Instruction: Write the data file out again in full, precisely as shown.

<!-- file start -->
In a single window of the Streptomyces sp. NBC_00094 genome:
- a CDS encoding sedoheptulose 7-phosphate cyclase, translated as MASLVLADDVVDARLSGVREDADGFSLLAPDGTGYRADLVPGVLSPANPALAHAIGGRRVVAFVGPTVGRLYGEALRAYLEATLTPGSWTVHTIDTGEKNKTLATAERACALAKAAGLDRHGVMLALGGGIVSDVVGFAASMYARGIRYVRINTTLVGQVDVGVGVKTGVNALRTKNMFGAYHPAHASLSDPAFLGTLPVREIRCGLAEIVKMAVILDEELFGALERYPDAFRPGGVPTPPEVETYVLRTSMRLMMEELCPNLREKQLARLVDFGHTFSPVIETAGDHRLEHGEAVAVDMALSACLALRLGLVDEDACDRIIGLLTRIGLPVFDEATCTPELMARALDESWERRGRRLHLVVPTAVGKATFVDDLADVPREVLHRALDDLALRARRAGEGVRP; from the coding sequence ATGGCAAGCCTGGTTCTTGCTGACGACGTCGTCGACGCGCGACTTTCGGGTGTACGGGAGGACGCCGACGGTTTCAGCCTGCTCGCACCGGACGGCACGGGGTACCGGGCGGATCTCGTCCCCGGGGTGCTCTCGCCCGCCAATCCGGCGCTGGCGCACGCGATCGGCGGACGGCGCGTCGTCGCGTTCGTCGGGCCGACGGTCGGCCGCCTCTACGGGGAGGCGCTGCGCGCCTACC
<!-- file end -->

In a single window of the Streptomyces sp. NBC_00094 genome:
- a CDS encoding sedoheptulose 7-phosphate cyclase, translated as MASLVLADDVVDARLSGVREDADGFSLLAPDGTGYRADLVPGVLSPANPALAHAIGGRRVVAFVGPTVGRLYGEALRAYLEATLTPGSWTVHTIDTGEKNKTLATAERACALAKAAGLDRHGVMLALGGGIVSDVVGFAASMYARGIRYVRINTTLVGQVDVGVGVKTGVNALRTKNMFGAYHPAHASLSDPAFLGTLPVREIRCGLAEIVKMAVILDEELFGALERYPDAFRPGGVPTPPEVETYVLRTSMRLMMEELCPNLREKQLARLVDFGHTFSPVIETAGDHRLEHGEAVAVDMALSACLALRLGLVDEDACDRIIGLLTRIGLPVFDEATCTPELMARALDESWERRGRRLHLVVPTAVGKATFVDDLADVPREVLHRALDDLALRARRAGEGVRP; from the coding sequence ATGGCAAGCCTGGTTCTTGCTGACGACGTCGTCGACGCGCGACTTTCGGGTGTACGGGAGGACGCCGACGGTTTCAGCCTGCTCGCACCGGACGGCACGGGGTACCGGGCGGATCTCGTCCCCGGGGTGCTCTCGCCCGCCAATCCGGCGCTGGCGCACGCGATCGGCGGACGGCGCGTCGTCGCGTTCGTCGGGCCGACGGTCGGCCGCCTCTACGGGGAGGCGCTGCGCGCCTACC